Many, including National Energy Action (NEA) and the Federation of Master Builders (FMB), have welcomed the announcement by the Labour Party that it will introduce measures to tackle fuel poverty in this country.
As you would expect, the two take different approaches to giving their endorsements – the FMB see it as an opportunity to stimulate the house building sector, while the charity is concerned with the plight of those who either fight to keep their families warm or, with the elderly and disabled, just to stay alive. (See the accompanying news item.)
Both bodies express their frustration with the state of housing in the UK and the failure of so much of the housing stock to meet basic needs of those that live in it.
“Our housing stock is among the oldest and least energy efficient in Europe….” Say Brian Berry, Chief Executive, FMB. Jenny Saunders, Chief Executive, NEA, points out that the Treasury needs only to release a modest amount of the revenue it has for the infrastructure budget to make real inroads into fuel poverty.
There are two points to be made here.
If Brian Berry is right about the quality of the housing stock in the UK, it says very little for the calibre of politicians that have governed us for so long. And I say that having just been to the poorest country in Europe – Albania.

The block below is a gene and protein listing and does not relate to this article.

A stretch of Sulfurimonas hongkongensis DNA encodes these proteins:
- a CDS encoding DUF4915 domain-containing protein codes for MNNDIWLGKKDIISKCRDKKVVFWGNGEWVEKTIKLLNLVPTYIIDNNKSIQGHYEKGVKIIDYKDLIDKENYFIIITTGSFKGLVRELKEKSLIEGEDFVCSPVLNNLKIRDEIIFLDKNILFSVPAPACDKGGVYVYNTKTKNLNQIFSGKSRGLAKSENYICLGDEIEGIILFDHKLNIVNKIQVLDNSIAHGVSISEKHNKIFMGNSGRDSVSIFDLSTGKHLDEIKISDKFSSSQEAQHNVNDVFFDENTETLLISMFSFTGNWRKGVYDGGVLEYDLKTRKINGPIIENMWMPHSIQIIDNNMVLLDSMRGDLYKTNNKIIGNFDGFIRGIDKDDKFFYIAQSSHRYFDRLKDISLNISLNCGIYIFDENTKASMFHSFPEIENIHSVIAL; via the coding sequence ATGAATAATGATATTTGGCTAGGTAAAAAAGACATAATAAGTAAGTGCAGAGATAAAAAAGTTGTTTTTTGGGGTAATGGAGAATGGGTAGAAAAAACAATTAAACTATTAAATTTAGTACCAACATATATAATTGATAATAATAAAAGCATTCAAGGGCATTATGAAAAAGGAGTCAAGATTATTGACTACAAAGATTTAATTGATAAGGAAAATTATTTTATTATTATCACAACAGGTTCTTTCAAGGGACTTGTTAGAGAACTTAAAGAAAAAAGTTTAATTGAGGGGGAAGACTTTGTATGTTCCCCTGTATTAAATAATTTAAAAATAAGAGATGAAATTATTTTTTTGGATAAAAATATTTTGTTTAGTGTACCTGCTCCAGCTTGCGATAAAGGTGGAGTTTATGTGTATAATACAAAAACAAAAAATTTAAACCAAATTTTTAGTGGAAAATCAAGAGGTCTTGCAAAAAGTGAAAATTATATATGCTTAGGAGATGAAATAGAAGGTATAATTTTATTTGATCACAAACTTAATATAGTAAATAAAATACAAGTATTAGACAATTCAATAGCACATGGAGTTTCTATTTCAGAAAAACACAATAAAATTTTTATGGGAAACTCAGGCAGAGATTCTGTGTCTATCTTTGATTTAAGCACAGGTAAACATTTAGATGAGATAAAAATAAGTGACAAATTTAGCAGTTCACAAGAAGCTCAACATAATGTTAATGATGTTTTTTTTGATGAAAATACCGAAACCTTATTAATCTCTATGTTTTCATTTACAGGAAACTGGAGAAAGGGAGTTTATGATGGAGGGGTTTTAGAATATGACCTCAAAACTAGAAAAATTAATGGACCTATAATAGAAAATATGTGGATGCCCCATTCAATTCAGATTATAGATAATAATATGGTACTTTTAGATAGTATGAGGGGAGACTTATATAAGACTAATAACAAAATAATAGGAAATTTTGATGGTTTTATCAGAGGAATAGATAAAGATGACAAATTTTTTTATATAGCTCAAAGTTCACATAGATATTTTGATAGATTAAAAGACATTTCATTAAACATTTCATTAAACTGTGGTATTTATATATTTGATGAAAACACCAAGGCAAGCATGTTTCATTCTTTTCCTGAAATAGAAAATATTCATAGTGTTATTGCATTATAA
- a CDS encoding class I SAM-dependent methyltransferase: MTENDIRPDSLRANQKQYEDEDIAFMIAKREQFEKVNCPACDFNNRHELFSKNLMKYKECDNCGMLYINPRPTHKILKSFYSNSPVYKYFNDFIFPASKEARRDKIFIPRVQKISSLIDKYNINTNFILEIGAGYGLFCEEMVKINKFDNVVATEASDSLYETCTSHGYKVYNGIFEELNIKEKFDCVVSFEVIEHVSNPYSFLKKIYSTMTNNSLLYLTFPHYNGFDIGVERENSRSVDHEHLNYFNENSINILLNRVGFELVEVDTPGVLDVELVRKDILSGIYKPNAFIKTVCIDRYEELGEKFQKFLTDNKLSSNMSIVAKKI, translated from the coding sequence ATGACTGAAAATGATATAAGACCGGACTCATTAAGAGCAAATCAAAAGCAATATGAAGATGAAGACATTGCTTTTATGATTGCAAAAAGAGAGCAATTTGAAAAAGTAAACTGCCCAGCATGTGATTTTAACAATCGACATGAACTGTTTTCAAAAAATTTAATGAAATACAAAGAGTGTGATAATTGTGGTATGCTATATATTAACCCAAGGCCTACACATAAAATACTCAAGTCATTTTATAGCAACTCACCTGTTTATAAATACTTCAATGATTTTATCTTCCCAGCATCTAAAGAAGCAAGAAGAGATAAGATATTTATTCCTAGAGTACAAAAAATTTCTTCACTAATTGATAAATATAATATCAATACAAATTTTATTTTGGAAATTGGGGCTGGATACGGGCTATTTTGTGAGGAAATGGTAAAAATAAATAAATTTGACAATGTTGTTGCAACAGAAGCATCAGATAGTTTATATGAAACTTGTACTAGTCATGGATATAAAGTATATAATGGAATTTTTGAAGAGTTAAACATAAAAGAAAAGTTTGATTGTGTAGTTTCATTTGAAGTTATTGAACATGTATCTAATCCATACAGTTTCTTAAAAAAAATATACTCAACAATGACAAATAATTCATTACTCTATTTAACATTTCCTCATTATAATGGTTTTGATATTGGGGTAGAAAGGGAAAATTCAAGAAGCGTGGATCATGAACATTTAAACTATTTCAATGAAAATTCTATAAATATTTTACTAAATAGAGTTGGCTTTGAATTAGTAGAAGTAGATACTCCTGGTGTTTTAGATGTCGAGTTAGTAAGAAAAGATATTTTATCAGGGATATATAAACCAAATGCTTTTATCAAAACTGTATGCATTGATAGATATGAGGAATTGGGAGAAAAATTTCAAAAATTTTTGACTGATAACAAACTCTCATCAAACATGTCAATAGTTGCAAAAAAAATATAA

As far as the views of NEA, what are we to say about the 4.1 million households who experience fuel poverty? For a country that boasts that it is either the fifth or sixth richest in the world, very little.
Perhaps this last figure comes as the most damning but that we seem to have a collective shrug of the shoulders at this time every year. According to figures from the Office for National Statistics (ONS), approximately 20,000 more elderly people die in the winter months than any other time of the year. This depends on the severity or otherwise of the winter period but these figures are not disputed.
Let me put this in context:
In the 30 or so years of The Troubles in Northern Ireland, about 3,500 people were killed, including security forces, paramilitaries and civilians. The loss of life of allied forces was in the hundreds during the war in Iraq and Afghanistan (much more if you were unfortunate to live in those countries).
We tend to concentrate on loss of life when it is dramatic and we see bombs fall and hospitals full of wounded and dead. But when it comes to the passing away of thousands of elderly people because of one factor – the failure to keep their homes warm and comfortable – the politicians have only really offered lame platitudes.
What does it really say about the country we live in that can see luxury houses built for many who will come from abroad for a shopping trip, or as a speculative investment while failing to provide accommodation for those who worked all their lives in it?
Alas, the cynic in me believes that the answer will be the usual – after the General Election, the bare minimum.
Caption The elderly continue to die in thousands in the UK during winter, but if we are as rich as we say we are, why are poor housing and heating tolerated?